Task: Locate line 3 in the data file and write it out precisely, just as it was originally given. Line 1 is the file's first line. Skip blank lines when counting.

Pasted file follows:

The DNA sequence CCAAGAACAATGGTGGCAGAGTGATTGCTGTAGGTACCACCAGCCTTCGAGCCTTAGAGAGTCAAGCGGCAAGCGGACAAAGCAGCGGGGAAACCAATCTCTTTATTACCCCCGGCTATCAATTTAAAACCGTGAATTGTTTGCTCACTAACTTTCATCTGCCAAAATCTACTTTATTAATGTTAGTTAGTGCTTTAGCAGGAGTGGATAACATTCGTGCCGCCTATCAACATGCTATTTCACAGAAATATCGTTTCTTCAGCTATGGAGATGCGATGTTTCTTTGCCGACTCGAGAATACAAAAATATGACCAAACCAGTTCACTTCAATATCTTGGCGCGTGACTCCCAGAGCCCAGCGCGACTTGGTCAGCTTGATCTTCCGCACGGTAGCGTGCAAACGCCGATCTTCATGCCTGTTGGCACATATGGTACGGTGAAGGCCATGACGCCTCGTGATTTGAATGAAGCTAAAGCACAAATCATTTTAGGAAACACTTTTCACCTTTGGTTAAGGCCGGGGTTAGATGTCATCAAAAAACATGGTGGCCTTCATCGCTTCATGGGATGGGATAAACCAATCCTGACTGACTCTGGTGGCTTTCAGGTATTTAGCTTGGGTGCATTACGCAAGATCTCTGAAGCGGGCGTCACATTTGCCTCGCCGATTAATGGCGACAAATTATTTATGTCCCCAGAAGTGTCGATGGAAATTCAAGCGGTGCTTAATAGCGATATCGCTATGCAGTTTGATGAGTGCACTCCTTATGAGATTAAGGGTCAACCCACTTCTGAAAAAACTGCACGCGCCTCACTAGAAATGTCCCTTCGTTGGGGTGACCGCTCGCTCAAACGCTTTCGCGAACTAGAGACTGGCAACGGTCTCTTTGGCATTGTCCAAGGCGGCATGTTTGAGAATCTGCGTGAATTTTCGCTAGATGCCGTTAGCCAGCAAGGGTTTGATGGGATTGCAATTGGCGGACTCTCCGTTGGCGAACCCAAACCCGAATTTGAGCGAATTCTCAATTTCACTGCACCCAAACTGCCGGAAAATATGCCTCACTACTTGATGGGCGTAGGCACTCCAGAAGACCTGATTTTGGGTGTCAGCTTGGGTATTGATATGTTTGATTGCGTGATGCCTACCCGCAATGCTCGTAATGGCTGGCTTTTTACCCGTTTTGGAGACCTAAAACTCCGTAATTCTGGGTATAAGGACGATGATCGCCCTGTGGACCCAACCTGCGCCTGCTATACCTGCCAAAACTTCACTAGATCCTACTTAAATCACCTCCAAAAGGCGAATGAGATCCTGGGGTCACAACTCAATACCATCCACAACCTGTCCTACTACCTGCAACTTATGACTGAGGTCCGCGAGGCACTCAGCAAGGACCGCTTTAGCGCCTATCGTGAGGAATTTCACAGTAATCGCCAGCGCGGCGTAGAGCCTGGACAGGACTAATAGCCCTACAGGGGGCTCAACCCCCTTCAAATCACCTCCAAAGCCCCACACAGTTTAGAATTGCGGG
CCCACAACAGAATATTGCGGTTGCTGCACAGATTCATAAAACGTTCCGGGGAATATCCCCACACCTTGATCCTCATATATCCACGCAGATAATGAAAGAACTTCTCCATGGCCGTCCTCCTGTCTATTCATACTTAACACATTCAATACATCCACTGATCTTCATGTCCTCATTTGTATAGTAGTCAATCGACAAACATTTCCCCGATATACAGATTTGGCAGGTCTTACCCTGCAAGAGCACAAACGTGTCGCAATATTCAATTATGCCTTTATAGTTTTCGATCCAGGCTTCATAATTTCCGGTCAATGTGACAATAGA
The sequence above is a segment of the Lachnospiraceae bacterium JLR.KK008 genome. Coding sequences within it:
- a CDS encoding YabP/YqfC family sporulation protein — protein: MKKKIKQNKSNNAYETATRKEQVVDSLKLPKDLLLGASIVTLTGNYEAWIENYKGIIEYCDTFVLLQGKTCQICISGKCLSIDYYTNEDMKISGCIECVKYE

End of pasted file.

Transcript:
The sequence above is a segment of the Lachnospiraceae bacterium JLR.KK008 genome. Coding sequences within it: